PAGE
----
So what was to “get”? I don’t know, but none of the possibilities I came up with were particularly satisfying, or enlightening, or explanatory of the rest of the film. The most satisfying (but not very) would be a kind of grim paranoia punchline: yes, it IS that bad. It’s not that your wife is the innocent victim of psychological trauma or supernatural incursion or the forces of society: she’s simply a crazy bitch, and she’s going to kill your son and torture and murder you! This would be the most satisfying option (but, again, not very) because it’s not too pretentious, it’s easily grasped, and the degree to which the movie faithfully serves it is comically over the top.
Less satisfying possibilities include a horror equivalent of action film humour, when a less than threatening foe is easily dispatched by the powerful hero: Indiana Jones shooting the guy who does all the fancy moves with his sword. Ho ho ho, little dude with your manly psychiatric arsenal: you’re no match for The Craziness! The Craziness is gonna win every time!
Near the bottom of the possibility barrel: pointless mucking about with various elements to jerk the audience around and make them cringe / scream / vomit / what have you, with gratuitous plot twists thrown in (she arranged the death of the kid!). This kind of thing can be quite fun if it’s bubbly, or artless, or relatively innocent. But not when it’s very artful, dripping with apparent significance, and impactful in its effects.
At the very bottom of the barrel: some kind of wallowing in misogyny, or misanthropy, or sadism, or something sick and self-indulgent.
I have no idea where in the barrel the truth actually lies (or floats?). It would be nice if there turned out to be a brilliant meaning that I simply hadn’t thought of. But the fact remains that while and after watching, these questions definitely detracted from the overall viewing experience.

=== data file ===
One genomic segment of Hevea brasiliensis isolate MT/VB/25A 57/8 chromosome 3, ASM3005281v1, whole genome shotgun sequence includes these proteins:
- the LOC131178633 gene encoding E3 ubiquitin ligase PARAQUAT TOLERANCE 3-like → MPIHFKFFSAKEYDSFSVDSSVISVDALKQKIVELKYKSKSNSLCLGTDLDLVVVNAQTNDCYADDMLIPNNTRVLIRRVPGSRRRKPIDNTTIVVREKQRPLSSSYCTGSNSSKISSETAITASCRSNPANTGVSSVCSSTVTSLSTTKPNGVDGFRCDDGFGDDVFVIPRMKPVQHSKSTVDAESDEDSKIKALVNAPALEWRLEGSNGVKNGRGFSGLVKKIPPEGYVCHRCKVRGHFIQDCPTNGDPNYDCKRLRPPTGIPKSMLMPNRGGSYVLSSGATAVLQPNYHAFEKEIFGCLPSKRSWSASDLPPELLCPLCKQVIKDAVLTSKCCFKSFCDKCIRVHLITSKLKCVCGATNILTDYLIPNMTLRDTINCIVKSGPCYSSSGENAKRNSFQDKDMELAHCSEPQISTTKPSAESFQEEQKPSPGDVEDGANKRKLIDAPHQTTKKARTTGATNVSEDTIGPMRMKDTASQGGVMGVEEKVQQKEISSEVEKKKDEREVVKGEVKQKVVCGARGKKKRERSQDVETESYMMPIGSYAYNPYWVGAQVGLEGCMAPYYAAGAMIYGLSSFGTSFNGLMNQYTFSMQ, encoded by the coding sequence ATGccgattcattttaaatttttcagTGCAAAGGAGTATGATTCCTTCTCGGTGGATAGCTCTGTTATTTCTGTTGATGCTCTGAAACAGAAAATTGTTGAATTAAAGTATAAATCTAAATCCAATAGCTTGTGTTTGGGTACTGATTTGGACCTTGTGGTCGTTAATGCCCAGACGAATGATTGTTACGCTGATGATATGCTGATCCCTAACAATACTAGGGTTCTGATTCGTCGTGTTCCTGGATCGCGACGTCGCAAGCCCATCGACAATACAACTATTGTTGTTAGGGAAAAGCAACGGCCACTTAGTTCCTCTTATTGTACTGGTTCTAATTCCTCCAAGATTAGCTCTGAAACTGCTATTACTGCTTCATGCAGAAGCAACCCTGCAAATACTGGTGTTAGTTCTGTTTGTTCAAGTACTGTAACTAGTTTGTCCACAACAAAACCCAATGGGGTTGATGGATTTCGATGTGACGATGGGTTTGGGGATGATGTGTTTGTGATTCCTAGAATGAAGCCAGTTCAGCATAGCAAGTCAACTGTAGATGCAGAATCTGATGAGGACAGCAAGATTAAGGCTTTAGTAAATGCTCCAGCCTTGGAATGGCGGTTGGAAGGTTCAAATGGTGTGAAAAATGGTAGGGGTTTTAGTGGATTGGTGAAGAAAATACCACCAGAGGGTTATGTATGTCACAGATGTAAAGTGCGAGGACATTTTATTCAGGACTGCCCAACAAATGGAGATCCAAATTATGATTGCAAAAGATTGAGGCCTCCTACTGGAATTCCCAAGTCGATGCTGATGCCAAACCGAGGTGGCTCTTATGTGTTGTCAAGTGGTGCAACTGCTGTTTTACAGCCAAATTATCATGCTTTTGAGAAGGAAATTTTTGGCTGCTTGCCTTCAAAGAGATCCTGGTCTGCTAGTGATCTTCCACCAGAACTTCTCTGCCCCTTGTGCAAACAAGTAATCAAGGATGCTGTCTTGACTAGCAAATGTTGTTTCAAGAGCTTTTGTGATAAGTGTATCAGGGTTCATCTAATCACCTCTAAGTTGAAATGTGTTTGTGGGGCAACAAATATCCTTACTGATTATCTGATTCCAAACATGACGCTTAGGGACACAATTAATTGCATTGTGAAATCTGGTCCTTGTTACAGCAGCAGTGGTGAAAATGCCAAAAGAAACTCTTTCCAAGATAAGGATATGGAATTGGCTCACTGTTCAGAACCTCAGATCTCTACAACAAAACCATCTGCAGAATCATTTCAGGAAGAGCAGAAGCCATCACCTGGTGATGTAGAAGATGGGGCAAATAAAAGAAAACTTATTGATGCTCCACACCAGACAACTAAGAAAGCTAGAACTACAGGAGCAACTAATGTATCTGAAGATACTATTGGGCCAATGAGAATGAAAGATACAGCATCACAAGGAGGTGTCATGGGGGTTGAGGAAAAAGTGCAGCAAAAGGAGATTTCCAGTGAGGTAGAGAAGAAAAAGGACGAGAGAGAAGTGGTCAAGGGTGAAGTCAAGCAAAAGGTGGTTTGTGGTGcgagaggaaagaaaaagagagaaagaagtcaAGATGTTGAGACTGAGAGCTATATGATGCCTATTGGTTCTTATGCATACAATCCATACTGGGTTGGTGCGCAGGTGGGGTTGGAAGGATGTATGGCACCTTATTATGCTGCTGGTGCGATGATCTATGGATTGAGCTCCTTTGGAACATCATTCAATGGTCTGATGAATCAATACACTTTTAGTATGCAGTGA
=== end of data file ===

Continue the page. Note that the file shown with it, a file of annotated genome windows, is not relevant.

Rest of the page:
Incidentally, there are some interesting metaphorical layers to the premise. For example, I’m pretty sure that the two characters represent two forces that contend in Von Trier himself when he makes his art: rational atheism vs. religious and/or superstitious mysticism. That adds richness to the stew, but it doesn’t explain much about the ending, nor does it stand on its own two legs as a sufficient thing for the story to be “about.” (If the story were simpler and less laden with apparent significance, maybe that clef would be sufficient.)
So, overall, for me this stands as a movie I liked a lot – in an unpleasant way, a la Repulsion (Polanski, 1965) or Humanity (“L’humanité” Dumont, 1999) – but which disappointed in its conclusion and didn’t seem to deliver on its promise. File alongside many others in the same boat. Including, of course, a lot of mysterious horror films. Sometimes a really, really cool and mysterious set-up raises the expectations too high; the conclusion is not going to deliver.
Finally: the scariest thing about this movie for me was that, with its rather overt nastiness and possible hollowness, it made me wonder if the Von Trier movies I love are not in fact equally nasty and hollow, but dress themselves a little nicer. Maybe I’ve been hoodwinked by the nice garb.